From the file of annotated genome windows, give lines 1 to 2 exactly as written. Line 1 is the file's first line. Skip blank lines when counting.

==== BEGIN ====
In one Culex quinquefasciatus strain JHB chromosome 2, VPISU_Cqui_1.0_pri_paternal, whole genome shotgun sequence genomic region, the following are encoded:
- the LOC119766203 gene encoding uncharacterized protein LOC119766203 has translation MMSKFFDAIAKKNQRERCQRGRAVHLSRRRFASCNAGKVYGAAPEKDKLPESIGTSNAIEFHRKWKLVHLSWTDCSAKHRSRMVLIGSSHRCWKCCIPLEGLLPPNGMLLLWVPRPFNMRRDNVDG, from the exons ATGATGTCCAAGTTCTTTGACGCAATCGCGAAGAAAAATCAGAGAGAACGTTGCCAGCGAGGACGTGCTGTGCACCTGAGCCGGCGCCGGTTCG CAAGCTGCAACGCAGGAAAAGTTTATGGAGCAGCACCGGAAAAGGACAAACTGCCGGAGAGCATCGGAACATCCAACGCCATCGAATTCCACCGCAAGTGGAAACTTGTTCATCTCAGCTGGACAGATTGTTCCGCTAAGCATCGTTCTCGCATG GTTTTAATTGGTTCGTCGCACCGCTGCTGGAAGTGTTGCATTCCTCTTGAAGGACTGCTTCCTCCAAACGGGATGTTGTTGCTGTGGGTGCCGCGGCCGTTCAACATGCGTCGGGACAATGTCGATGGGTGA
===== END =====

In one Culex quinquefasciatus strain JHB chromosome 2, VPISU_Cqui_1.0_pri_paternal, whole genome shotgun sequence genomic region, the following are encoded:
- the LOC119766203 gene encoding uncharacterized protein LOC119766203 has translation MMSKFFDAIAKKNQRERCQRGRAVHLSRRRFASCNAGKVYGAAPEKDKLPESIGTSNAIEFHRKWKLVHLSWTDCSAKHRSRMVLIGSSHRCWKCCIPLEGLLPPNGMLLLWVPRPFNMRRDNVDG, from the exons ATGATGTCCAAGTTCTTTGACGCAATCGCGAAGAAAAATCAGAGAGAACGTTGCCAGCGAGGACGTGCTGTGCACCTGAGCCGGCGCCGGTTCG CAAGCTGCAACGCAGGAAAAGTTTATGGAGCAGCACCGGAAAAGGACAAACTGCCGGAGAGCATCGGAACATCCAACGCCATCGAATTCCACCGCAAGTGGAAACTTGTTCATCTCAGCTGGACAGATTGTTCCGCTAAGCATCGTTCTCGCATG GTTTTAATTGGTTCGTCGCACCGCTGCTGGAAGTGTTGCATTCCTCTTGAAGGACTGCTTCCTCCAAACGGGATGTTGTTGCTGTGGGTGCCGCGGCCGTTCAACATGCGTCGGGACAATGTCGATGGGTGA